The Senate bill is still under consideration in the Senate Finance Committee. A new list of amendments—including one that would repeal the Obamacare individual mandate—were introduced on Tuesday afternoon. Democrats on the Finance Committee are now calling for extended time to review the amendments and Republicans are looking to move the bill forward quickly. The committee is taking up the bill again this morning. The Affordable Care Act individual mandate repeal will likely be the focus of debate, with tax code-specific topics taking a backseat.
It is still crucial to take action to oppose the House effort to raise the tax burden on graduate students—who already struggle to make ends meet.
Click here to take action to oppose the provision in the House bill that would make graduate school unaffordable to many by significantly raising students’ tax liabilities.
On Thursday, the House of Representatives Ways and Means Committee released the “Tax Cuts and Jobs Act.” Among many provisions that would affect higher education, the current draft of the bill would make tuition waivers for graduate students subject to income tax, increasing the tax liability of hundreds of thousands of graduate students.
Specifically, the bill amends Section 414(t)(2) of the tax code by striking section 117(d), which directs that “gross income shall not include any qualified tuition reduction.” In 117(d)(5), the current tax code specifically defines tuition waivers for graduate students engaged in teaching and research as “qualified tuition reductions,” and therefore not taxable.
This additional tax burden would cut into the modest stipends with which many graduate students already struggle to make ends meet.
The Ways and Means Committee is marking up the bill this week, with both Democratic and Republican committee members offering amendments. A few amendments have already been made. With Congress aiming to pass this bill by Thanksgiving, it is urgent to speak out now against this provision.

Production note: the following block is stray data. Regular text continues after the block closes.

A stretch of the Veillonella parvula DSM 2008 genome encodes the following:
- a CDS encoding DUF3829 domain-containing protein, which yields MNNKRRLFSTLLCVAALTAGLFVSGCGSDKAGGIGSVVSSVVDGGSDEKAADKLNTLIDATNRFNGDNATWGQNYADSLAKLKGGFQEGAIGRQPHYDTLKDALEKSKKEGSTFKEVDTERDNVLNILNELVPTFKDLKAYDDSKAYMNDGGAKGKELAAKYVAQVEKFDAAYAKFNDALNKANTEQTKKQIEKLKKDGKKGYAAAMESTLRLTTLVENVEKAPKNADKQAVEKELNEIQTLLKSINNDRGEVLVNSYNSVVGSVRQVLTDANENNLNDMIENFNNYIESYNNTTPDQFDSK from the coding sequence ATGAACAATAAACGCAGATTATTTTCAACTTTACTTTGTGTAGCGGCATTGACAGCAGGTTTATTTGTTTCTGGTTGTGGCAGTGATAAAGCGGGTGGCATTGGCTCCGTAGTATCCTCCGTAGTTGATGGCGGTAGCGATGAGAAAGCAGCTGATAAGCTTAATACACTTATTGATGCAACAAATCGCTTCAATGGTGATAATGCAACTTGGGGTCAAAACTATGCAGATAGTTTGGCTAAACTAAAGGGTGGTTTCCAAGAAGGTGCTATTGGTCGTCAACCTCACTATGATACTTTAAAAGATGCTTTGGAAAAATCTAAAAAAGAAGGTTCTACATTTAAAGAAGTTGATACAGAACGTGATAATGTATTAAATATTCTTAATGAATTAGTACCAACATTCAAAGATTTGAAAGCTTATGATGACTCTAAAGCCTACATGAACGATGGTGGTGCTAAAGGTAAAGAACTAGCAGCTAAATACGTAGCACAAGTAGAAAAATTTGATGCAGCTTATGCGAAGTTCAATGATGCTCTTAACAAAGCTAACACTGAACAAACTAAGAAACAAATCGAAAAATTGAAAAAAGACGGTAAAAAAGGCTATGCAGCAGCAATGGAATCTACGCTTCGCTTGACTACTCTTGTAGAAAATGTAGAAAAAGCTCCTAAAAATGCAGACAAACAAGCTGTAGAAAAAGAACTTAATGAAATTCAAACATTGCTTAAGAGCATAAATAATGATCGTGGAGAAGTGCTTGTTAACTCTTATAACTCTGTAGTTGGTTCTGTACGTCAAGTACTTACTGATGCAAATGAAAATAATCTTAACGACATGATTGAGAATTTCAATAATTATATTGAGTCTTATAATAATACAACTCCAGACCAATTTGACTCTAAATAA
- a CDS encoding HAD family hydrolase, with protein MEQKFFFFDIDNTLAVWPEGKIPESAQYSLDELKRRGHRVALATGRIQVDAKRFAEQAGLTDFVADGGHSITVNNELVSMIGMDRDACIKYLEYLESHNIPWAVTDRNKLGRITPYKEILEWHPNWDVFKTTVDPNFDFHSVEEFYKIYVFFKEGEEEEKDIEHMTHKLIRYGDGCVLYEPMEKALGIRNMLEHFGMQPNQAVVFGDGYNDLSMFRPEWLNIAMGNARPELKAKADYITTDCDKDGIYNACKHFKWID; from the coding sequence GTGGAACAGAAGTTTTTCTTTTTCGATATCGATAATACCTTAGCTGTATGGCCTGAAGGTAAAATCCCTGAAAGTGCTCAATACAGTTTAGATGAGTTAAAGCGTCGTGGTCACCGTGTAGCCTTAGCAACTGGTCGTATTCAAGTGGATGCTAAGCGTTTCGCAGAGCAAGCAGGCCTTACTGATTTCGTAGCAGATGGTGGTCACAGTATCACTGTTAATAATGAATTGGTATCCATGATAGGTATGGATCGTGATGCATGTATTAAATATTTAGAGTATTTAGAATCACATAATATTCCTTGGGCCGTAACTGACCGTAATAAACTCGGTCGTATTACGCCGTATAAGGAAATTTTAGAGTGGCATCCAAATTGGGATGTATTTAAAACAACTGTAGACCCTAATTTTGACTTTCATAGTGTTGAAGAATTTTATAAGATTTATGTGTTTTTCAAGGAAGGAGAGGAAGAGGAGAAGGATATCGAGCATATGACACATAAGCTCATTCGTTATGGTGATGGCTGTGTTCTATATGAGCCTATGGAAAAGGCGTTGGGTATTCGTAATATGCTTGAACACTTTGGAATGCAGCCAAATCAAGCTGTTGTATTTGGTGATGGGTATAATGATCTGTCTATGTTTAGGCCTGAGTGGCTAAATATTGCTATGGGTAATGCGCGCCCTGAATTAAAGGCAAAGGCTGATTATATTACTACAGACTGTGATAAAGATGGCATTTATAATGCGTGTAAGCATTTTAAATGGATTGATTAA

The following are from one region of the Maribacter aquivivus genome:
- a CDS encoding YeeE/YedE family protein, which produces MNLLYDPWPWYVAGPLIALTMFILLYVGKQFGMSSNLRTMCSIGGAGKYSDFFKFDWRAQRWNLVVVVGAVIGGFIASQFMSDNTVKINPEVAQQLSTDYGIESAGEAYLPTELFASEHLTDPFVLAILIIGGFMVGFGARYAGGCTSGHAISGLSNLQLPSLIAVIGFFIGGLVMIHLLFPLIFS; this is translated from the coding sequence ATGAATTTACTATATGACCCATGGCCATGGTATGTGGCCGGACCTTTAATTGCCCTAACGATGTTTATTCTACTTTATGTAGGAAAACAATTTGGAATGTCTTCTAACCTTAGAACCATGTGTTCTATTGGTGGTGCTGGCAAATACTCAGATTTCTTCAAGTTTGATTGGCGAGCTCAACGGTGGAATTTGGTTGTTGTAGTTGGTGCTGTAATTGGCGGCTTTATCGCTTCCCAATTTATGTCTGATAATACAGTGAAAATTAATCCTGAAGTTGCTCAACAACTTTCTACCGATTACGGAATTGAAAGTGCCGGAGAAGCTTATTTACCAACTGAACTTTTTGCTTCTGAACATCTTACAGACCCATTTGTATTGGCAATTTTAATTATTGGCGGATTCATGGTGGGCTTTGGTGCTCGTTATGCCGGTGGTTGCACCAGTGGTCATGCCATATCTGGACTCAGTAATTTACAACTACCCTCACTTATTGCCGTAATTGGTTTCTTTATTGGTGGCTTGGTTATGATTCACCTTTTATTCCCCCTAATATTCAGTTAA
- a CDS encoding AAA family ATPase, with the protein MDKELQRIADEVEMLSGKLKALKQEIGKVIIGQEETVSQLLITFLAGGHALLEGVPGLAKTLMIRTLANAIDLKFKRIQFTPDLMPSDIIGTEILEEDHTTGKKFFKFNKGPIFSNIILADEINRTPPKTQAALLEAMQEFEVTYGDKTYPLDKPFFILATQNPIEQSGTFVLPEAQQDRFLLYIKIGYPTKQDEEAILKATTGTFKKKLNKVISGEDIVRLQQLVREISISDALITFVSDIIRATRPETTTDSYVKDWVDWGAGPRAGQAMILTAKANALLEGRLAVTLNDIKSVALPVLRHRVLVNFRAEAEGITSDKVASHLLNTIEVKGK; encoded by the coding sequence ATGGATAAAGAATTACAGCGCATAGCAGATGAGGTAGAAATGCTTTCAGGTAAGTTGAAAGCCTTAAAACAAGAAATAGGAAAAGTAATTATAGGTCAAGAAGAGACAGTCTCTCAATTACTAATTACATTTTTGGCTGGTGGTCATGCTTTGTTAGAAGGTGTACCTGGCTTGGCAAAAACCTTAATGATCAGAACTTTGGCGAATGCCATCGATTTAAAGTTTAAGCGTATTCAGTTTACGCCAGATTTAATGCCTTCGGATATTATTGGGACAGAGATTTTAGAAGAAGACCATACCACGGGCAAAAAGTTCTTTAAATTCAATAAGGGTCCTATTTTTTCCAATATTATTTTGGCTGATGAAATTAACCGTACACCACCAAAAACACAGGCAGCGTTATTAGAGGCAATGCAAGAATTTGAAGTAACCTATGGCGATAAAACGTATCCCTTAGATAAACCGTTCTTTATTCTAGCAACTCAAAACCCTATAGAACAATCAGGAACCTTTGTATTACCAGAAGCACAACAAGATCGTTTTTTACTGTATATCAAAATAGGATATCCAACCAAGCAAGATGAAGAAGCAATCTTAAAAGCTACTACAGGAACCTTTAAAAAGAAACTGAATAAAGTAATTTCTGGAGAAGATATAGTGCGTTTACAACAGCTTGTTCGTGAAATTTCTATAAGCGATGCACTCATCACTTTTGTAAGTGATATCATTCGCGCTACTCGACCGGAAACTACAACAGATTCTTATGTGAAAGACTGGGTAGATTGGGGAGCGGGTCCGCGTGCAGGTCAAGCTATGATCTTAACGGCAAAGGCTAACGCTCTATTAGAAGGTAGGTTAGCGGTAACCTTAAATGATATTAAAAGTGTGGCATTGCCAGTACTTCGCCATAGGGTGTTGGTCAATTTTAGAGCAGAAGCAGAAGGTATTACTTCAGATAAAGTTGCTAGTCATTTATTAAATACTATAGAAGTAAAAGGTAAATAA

I recently had the pleasure of sitting down for an interview with the new Acting Chairman of the National Endowment for the Humanities (NEH), Jon Parrish Peede. Our conversation was the latest installment of NHA’s Between Two Bookshelves conference call series, which offers a brief, deep dive into Washington-based humanities policy for NHA members.
We covered a wide-range of topics during the call, including Peede’s formative experiences with two of his mentors: former NEH Chair Bill Ferris, under whom he studied at the University of Mississippi’s program in Southern Studies and former NEA Chair Dana Gioia, whom he met as a young editor at Mercer University Press. Ferris remained an important force in Peede’s career, pausing from his outreach to Members of Congress after his appointment as NEH Chair by President Clinton to help Peede get the job at Mercer. Gioia later invited Peede to join him as senior advisor and speech writer at the NEA. After serving under Chairman Gioia for more than six years, Peede was asked to remain at the agency by the Obama Administration’s transition team. He continued to serve the agency for two more years.
During the call, I asked Peede about formative humanities experiences and his vision for the role of the NEH and the humanities in our national life. Among many interesting answers, Peede talked about interviewing John Hope Franklin and Will Campbell. Peede also envisions the NEH as “a catalytic funder” that can help generate “institutional buy-in” and help to launch “new areas of the humanities.” He sees the humanities playing a central role in our national life: “We often live in a bifurcated society with those who are engaged in their communities and the world and those who are not, and humanities are a path toward that engagement.”
Click here to give a listen to the full interview.